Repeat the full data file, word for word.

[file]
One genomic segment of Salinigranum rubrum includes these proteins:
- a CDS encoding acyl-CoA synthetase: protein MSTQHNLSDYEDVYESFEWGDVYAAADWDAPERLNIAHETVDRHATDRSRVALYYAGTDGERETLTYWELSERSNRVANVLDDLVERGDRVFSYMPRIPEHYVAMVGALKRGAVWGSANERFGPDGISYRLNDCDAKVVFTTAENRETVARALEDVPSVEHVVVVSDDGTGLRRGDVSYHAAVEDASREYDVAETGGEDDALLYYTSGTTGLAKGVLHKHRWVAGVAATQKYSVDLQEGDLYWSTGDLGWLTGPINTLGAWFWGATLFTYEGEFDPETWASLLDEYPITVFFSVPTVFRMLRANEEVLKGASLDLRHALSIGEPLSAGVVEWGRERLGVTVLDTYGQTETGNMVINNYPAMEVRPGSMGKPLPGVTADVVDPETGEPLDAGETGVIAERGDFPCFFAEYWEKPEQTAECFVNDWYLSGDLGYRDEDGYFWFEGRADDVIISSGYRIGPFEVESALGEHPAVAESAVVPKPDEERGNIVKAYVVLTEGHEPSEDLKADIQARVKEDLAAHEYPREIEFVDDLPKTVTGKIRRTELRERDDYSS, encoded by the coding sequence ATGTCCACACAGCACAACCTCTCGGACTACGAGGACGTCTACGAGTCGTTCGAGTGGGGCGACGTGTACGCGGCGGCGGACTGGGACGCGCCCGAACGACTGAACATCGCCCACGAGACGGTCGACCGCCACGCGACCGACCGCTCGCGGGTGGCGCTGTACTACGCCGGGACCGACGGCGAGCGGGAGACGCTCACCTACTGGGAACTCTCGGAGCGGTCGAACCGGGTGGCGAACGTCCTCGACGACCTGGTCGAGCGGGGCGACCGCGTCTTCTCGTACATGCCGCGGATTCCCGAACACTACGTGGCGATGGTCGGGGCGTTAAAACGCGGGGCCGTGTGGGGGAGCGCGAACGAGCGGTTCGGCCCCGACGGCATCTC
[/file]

One genomic segment of Salinigranum rubrum includes these proteins:
- a CDS encoding acyl-CoA synthetase: protein MSTQHNLSDYEDVYESFEWGDVYAAADWDAPERLNIAHETVDRHATDRSRVALYYAGTDGERETLTYWELSERSNRVANVLDDLVERGDRVFSYMPRIPEHYVAMVGALKRGAVWGSANERFGPDGISYRLNDCDAKVVFTTAENRETVARALEDVPSVEHVVVVSDDGTGLRRGDVSYHAAVEDASREYDVAETGGEDDALLYYTSGTTGLAKGVLHKHRWVAGVAATQKYSVDLQEGDLYWSTGDLGWLTGPINTLGAWFWGATLFTYEGEFDPETWASLLDEYPITVFFSVPTVFRMLRANEEVLKGASLDLRHALSIGEPLSAGVVEWGRERLGVTVLDTYGQTETGNMVINNYPAMEVRPGSMGKPLPGVTADVVDPETGEPLDAGETGVIAERGDFPCFFAEYWEKPEQTAECFVNDWYLSGDLGYRDEDGYFWFEGRADDVIISSGYRIGPFEVESALGEHPAVAESAVVPKPDEERGNIVKAYVVLTEGHEPSEDLKADIQARVKEDLAAHEYPREIEFVDDLPKTVTGKIRRTELRERDDYSS, encoded by the coding sequence ATGTCCACACAGCACAACCTCTCGGACTACGAGGACGTCTACGAGTCGTTCGAGTGGGGCGACGTGTACGCGGCGGCGGACTGGGACGCGCCCGAACGACTGAACATCGCCCACGAGACGGTCGACCGCCACGCGACCGACCGCTCGCGGGTGGCGCTGTACTACGCCGGGACCGACGGCGAGCGGGAGACGCTCACCTACTGGGAACTCTCGGAGCGGTCGAACCGGGTGGCGAACGTCCTCGACGACCTGGTCGAGCGGGGCGACCGCGTCTTCTCGTACATGCCGCGGATTCCCGAACACTACGTGGCGATGGTCGGGGCGTTAAAACGCGGGGCCGTGTGGGGGAGCGCGAACGAGCGGTTCGGCCCCGACGGCATCTC